According to the New Yorker, Imposter syndrome can best be defined as the nagging sense of self-doubt and fraudulence despite one’s accomplishments. Even if you accomplish something amazing, you are likely to dismiss it as luck or question what you did to deserve it. Imposter syndrome is especially prevalent in minority groups or anyone who is experiencing a “first”.
I had my first bout of imposter syndrome in high school. I had just qualified for Nike Cross Nationals and Footlocker Nationals, the two most prestigious cross country invitationals in America. I was toeing the line next to all these other big names in the running world, and I couldn’t help but feel so ordinary, like there was a mix up which resulted with me on this stage. There was an immense power of rewiring my brain through simple yet powerful affirmations, such as, “I belong,” or “I wouldn’t be here if I didn’t earn it.” I went on to earn all-american titles.
It is not uncommon to feel unworthy of an academic accomplishment or a job title you just earned. My theory behind why this occurs is that as we take the next step up the ladder, we suddenly step into unknown territory. We are inevitably doing something new, and our brains are apprehensive of the uncertainty that comes with.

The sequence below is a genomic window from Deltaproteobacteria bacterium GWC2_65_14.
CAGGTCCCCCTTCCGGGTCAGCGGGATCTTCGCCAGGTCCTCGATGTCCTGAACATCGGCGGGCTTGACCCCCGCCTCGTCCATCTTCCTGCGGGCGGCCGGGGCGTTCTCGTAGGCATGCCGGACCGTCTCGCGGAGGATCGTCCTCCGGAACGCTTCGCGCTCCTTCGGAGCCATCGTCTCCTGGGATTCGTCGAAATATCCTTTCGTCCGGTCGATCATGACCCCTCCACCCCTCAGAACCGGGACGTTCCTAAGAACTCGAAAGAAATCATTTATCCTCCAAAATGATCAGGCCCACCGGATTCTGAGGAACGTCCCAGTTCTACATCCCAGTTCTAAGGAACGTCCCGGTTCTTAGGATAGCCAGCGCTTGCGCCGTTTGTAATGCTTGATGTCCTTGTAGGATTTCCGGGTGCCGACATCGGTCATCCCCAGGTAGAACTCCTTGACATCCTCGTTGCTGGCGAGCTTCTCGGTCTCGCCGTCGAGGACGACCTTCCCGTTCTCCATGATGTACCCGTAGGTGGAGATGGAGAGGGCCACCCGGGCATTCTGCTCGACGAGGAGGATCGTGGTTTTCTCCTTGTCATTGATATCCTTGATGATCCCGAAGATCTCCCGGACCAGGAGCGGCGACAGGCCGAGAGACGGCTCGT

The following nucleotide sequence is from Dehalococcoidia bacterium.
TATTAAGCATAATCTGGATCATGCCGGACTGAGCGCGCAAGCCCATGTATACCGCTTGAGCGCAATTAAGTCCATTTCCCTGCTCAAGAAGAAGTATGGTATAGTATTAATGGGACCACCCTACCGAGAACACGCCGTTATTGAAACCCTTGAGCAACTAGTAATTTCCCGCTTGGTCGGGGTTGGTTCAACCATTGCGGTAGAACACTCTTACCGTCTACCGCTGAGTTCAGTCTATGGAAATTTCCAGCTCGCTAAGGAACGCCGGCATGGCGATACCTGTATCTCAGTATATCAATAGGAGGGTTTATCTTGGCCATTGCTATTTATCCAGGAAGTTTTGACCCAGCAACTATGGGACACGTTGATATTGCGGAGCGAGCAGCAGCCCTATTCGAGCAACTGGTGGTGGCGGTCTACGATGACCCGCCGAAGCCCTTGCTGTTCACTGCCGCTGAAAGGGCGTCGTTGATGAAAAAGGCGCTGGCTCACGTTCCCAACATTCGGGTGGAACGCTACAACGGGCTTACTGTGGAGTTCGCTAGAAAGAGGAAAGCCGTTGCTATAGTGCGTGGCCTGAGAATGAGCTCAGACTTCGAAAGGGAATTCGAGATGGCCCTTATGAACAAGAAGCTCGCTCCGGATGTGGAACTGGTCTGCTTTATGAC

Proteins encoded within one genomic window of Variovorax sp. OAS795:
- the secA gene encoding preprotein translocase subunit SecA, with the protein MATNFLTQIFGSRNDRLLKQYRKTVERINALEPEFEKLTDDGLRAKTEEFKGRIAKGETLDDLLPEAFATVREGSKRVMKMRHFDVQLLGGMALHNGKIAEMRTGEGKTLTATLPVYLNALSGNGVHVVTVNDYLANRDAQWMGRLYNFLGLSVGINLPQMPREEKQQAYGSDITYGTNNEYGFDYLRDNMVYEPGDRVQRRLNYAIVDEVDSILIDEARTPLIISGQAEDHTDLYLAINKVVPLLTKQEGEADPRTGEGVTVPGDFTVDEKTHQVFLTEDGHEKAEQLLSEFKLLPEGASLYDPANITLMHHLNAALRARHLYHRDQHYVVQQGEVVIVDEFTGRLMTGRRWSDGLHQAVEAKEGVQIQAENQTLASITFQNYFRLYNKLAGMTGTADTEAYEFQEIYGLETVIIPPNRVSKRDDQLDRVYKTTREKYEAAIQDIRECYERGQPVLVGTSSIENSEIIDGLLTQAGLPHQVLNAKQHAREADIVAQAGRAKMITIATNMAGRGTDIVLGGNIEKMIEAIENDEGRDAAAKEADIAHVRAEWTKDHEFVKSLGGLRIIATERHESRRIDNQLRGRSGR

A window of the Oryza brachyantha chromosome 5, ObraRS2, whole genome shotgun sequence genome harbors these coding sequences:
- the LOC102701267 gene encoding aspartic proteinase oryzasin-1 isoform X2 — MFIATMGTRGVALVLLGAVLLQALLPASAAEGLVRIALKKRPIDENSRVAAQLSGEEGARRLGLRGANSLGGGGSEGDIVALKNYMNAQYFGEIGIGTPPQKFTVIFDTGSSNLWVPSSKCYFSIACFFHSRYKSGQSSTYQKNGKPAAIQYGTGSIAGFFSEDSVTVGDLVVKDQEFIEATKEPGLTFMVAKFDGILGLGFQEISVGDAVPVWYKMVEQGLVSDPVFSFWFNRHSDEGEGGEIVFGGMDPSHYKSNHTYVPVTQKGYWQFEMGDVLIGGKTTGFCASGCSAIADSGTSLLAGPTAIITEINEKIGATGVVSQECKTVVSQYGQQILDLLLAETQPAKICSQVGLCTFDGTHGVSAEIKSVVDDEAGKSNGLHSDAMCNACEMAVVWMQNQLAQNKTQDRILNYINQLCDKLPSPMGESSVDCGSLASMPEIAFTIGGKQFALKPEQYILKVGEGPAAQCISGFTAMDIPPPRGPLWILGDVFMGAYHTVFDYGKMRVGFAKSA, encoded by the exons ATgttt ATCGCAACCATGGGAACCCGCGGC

I asked my parents for their take and experiences with imposter syndrome. My mother recently started a new job as a therapist and she reports she experiences imposter syndrome “all the time!” She says powerful affirmations help her as well. (The apple doesn’t fall far from the tree!)
Even big-time celebrities report experiencing imposter syndrome. Tom Hanks, an actor who has won an Academy Award, said in an interview with NPR, “No matter what we’ve done, there comes a point where you think, ‘How did I get here? When are they going to discover that I am, in fact, a fraud and take everything away from me?’”
The first step to overcoming imposter syndrome is to recognize and challenge your own anxieties. It would probably be difficult and not very successful to fool everyone around you of your skills, especially when dealing with hard numbers, data, and other success measurement tactics.
My mother and I both find a great help in saying positive affirmations to rewire our thinking patterns. You may also try making a list of all your achievements along with the positive traits that you possess that contributed to them.
Creating an alter ego is another of my favourite techniques. The most fearless, astute, and successful version of oneself is this alter ego. Your alter ego has whatever you desire. Ask yourself, then do, what they would do. Practice stepping into their body and mind.
If anything, remember that you are not alone, that you are capable of doing everything you set your mind to.